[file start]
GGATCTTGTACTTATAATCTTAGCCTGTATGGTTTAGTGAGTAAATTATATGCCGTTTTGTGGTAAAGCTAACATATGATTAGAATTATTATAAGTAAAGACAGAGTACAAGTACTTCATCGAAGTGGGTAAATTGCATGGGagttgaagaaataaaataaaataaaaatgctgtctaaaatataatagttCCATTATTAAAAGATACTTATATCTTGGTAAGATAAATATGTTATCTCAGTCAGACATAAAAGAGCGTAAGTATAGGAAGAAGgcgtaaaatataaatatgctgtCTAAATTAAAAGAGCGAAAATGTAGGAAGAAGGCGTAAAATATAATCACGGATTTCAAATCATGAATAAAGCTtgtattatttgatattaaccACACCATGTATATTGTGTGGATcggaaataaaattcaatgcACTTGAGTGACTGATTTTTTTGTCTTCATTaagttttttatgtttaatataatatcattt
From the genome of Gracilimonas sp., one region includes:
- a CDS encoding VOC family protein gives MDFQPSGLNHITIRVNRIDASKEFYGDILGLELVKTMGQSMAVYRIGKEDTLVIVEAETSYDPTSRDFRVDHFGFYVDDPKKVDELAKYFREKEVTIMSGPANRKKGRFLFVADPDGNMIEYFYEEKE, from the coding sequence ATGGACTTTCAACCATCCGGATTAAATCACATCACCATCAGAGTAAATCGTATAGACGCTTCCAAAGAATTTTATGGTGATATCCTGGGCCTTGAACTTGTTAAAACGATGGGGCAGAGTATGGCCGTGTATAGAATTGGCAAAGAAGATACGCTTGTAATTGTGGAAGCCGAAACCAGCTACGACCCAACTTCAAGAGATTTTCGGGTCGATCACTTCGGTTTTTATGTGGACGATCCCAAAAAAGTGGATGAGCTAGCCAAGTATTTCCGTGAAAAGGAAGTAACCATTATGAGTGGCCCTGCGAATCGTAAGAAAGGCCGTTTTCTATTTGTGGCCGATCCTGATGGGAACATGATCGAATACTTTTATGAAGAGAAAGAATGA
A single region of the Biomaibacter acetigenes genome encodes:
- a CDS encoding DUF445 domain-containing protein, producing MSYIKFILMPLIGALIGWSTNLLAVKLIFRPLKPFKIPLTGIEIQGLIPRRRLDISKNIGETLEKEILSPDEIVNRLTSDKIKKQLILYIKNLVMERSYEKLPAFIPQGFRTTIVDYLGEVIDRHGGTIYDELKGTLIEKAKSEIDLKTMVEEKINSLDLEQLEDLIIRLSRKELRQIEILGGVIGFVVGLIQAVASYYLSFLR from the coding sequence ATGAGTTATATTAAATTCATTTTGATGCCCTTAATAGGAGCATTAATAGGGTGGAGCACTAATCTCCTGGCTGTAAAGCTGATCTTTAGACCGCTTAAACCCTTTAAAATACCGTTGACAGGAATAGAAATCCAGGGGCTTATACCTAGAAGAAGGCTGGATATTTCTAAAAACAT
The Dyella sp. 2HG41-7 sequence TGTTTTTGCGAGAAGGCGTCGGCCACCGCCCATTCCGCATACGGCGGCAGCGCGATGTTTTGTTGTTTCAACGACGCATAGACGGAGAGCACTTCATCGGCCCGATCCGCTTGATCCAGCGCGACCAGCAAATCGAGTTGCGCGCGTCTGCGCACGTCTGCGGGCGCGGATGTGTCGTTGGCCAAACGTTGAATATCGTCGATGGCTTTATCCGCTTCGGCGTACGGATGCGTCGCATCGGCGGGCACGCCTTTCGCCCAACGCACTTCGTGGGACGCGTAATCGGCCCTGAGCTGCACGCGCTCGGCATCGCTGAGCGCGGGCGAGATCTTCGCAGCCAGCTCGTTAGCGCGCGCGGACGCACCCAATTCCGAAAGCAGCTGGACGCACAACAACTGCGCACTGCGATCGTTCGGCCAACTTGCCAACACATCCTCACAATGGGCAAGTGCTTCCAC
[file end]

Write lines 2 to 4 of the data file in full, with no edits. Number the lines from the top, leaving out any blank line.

From the genome of Gracilimonas sp., one region includes:
- a CDS encoding VOC family protein gives MDFQPSGLNHITIRVNRIDASKEFYGDILGLELVKTMGQSMAVYRIGKEDTLVIVEAETSYDPTSRDFRVDHFGFYVDDPKKVDELAKYFREKEVTIMSGPANRKKGRFLFVADPDGNMIEYFYEEKE, from the coding sequence ATGGACTTTCAACCATCCGGATTAAATCACATCACCATCAGAGTAAATCGTATAGACGCTTCCAAAGAATTTTATGGTGATATCCTGGGCCTTGAACTTGTTAAAACGATGGGGCAGAGTATGGCCGTGTATAGAATTGGCAAAGAAGATACGCTTGTAATTGTGGAAGCCGAAACCAGCTACGACCCAACTTCAAGAGATTTTCGGGTCGATCACTTCGGTTTTTATGTGGACGATCCCAAAAAAGTGGATGAGCTAGCCAAGTATTTCCGTGAAAAGGAAGTAACCATTATGAGTGGCCCTGCGAATCGTAAGAAAGGCCGTTTTCTATTTGTGGCCGATCCTGATGGGAACATGATCGAATACTTTTATGAAGAGAAAGAATGA
A single region of the Biomaibacter acetigenes genome encodes: